By Samuel Gebreselassie, Amdissa Teshome, Stephen Devereux, Ian Scoones, and Kay Sharp
Policy Brief 002
The paradox facing agricultural policy in Ethiopia was neatly encapsulated in a statement by Prime Minister Meles Zenawi, in 2000: “The agricultural sector remains our Achilles heel and source of vulnerability. … Nonetheless, we remain convinced that agricultural-based development remains the only source of hope for Ethiopia.
” The reality is that most Ethiopians continue to struggle to make their living from smallholder farming, despite low returns, high risks, and the evident inability of agriculture to provide even a reliable subsistence income, let alone a ‘take-off’ to poverty reduction and sustainable economic growth.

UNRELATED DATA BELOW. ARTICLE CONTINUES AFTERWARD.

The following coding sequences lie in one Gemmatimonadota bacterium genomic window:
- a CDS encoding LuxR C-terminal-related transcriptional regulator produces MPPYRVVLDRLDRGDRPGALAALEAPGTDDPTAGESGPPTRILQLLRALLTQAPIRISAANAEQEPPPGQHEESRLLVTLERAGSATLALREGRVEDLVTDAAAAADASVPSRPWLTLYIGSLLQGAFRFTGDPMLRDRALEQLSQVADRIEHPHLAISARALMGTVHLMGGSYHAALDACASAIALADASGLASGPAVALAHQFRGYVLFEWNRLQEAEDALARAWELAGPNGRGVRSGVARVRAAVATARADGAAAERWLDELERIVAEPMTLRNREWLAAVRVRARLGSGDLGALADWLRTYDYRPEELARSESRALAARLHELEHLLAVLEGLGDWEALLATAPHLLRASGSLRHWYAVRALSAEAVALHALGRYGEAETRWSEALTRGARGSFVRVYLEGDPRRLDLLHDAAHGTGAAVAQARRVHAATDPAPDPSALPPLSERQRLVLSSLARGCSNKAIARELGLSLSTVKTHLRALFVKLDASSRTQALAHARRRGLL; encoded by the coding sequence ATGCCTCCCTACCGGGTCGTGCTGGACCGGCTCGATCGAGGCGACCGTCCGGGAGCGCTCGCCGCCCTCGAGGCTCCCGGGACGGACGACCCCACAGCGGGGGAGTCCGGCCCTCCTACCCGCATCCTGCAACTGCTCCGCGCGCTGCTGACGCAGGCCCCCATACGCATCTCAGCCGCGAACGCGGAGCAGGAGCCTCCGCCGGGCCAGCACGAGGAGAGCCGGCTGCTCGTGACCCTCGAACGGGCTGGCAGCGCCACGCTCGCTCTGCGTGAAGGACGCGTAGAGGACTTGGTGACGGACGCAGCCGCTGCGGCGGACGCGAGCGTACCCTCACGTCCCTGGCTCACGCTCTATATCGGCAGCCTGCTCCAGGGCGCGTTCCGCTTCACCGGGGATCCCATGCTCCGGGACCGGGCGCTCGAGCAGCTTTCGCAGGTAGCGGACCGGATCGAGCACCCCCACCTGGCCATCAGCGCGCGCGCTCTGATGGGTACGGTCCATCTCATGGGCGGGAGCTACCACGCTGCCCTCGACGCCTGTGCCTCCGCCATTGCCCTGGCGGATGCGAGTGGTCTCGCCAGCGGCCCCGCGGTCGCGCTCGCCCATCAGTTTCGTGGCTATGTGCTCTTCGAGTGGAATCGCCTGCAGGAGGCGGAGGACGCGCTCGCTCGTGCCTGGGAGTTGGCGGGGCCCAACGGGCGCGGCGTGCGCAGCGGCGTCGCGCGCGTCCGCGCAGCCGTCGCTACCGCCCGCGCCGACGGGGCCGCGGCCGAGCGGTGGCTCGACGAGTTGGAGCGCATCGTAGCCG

Policy-makers and analysts, both national and expatriate, have vacillated between arguing for increased investment in smallholder farming, commercialising agriculture, or abandoning unviable smallholder agriculture by promoting diversification or urbanisation instead. It is often remarked that, if Ethiopia can solve the profound challenges facing its agriculture sector, the lessons will be applicable in many other parts of Africa.